There have been several posts in this space which use Calls for Service to predict the city’s Uniform Crime Report (UCR) Part I crime figures. UCR is the country’s main official source of crime totals, but it often takes weeks or months for the city’s official quarterly tallies to be posts. Calls for Service provides an unofficial means of estimating UCR counts which is imperfect but fairly accurate.

Which brings us to the question: is crime up, down or about the same in 2016?

And the answer is:  it’s complicated.

First things first, there is no evidence that UCR Part I crime as a whole is up this year compared to where it has been on average the last few years. But crime will almost certainly be up in 2016 relative to last year.

UCR Part I consists of person crimes (murder, assault, rape & robbery) and property crimes (theft, auto theft, arson & burglary), so while murder is rising in 2016, the total number of Part I crimes does not appear to be following suit. The table below shows UCR Part I crimes in New Orleans through the 3rd quarter of every year since 2013 (source: NOPD).

Year UCR Part I through Q3 Change
2013 12,959
2014 14,899 +15%
2015 13,964 -6.3%
2016 14,677 +5.1%

The table shows a 5 percent rise from 2015 to 2016 through the third quarter. We won’t know the official annual totals until February 2017, but tracking Calls for Service of UCR Part I crimes (below chart) shows nothing has changed in the last few months to change the assessment that crime will likely rise about 5 percent from 2015 to 2016. The black line shows the pace of 2016 UCR Part I Calls for Service compared to 2015 (red line) and 2014 (purple line). ucr-cfs

The problem with the official crime figures is that they’re heavily influenced by response times. In fact, I previously argued that nearly all of last year’s drop in crime was attributable to worse response times in 2015. Response times have gotten marginally better in 2016, but the city’s focus has been on improving emergency responses which does not do much for the 80 percent of UCR Part I crimes which are non-emergencies.


The below chart should help with visualizing the effect of response times on crime deflation. This chart tracks the percent of property crime Calls for Service that are given a disposition of ‘Report to Follow’ (RTF, Y-axis) based on the amount of time it takes for a dispatch to occur (X-axis).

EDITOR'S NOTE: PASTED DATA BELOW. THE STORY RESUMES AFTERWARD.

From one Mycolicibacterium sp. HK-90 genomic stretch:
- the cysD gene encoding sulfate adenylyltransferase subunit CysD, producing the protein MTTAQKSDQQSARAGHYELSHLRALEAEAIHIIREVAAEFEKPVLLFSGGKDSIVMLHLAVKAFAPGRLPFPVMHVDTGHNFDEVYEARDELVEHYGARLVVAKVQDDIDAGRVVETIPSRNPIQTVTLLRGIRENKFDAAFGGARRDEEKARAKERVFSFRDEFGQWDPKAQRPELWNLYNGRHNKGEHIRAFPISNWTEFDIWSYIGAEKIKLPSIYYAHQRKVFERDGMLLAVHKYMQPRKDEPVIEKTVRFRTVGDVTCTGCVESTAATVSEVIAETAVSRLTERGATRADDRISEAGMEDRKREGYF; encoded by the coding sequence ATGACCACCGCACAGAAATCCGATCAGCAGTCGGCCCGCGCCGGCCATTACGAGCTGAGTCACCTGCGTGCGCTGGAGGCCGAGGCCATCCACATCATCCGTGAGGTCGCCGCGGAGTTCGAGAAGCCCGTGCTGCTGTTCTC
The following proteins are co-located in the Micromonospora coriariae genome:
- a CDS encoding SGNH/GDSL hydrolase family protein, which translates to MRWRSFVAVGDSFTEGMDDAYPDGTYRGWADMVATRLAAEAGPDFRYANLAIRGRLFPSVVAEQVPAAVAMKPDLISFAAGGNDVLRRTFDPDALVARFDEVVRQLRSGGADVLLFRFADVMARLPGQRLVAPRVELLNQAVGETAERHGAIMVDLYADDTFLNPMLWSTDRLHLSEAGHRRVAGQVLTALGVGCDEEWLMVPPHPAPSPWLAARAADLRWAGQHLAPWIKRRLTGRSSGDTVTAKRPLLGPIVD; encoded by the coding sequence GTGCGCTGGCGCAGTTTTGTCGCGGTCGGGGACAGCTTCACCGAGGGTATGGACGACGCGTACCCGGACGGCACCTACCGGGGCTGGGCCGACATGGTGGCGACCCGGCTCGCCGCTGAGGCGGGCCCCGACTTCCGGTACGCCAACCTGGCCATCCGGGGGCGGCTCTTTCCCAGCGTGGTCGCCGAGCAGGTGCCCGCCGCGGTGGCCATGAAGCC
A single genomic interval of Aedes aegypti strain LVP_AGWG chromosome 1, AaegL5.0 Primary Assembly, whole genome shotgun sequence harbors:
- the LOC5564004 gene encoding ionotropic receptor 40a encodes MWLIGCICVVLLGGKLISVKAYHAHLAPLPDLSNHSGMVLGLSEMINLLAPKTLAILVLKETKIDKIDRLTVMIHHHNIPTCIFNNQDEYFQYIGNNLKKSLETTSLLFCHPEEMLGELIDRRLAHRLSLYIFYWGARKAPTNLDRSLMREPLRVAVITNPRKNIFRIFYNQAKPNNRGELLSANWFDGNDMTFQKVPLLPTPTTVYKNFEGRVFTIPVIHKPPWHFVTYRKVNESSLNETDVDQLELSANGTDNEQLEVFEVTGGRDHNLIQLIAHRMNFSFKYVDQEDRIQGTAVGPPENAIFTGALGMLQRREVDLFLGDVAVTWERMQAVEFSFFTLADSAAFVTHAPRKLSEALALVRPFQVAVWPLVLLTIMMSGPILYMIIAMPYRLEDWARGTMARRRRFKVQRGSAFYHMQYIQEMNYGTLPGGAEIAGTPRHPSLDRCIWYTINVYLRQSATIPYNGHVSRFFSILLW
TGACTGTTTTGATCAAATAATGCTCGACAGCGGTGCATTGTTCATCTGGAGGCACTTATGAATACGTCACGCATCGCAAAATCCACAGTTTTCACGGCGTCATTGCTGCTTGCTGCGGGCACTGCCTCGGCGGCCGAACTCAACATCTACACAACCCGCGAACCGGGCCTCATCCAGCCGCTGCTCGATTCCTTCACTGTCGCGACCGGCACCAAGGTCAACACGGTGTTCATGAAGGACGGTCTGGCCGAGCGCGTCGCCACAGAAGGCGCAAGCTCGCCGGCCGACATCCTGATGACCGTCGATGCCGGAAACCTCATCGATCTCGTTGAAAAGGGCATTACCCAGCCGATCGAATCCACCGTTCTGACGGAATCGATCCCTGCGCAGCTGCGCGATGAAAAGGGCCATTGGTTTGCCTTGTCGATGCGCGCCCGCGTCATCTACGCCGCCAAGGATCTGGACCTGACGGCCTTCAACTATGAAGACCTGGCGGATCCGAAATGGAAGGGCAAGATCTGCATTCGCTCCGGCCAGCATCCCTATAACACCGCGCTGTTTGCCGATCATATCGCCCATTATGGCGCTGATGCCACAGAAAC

About 73.8 percent of property crimes receive a RTF disposition. There’s a fairly sharp disparity between property crimes which receive a dispatch within an hour of the initial call and those that wait longer than an hour. The former are marked RTF 90 percent of the time while the latter receive reports only 59 percent of the time.

What happens if we measure UCR Part I Calls for Service marked ‘Gone on Arrival’ (GOA) and ‘Unfounded’ (UNF) along with RTF? It turns out that including all of those calls causes the annualized pace of crime to drop below 2015’s YTD count as seen in the below chart.


Measuring crime in this way suggests UCR Part I crime was down last year though it was only down about 2.5 percent (rather than 6 percent) relative to 2014. The official figures show crime is up this year relative to 2015, but this metric suggests a 1.5 percent decrease YTD 2016 relative to a year ago. This way of tracking crime attempts to figure out how much crime there has been regardless of whether a victim was at the scene when the officer arrived.

The lesson for me is that crime has been relatively steady since 2014 at a level considerably above where it was in 2012 and 2013.

One final way of thinking about crime is more hypothetical: how many crimes would we expect if NOPD reached every property crime in 2 hours or less and every person crime in 30 minutes or less. It’s not a fully realistic expectation, but it does allow for a comparison across years as to how much crime is likely taking place in New Orleans.


According to this table we are on pace for slightly less deflation this year than last year and should have virtually the same number of UCR Part I crimes in 2014, 2015 and 2016 (bottom row shows pace through early December).

So there you have it. Crime will almost certainly be up relative to 2015 but down relative to 2014 when the official numbers are released. There’s some evidence, however, that crime has been relatively steady in New Orleans since making a big leap in 2014. Finally, response times may have improved but they’re still longer than they were a few years ago and that means crime totals continue to be impacted by victims being forced to wait longer.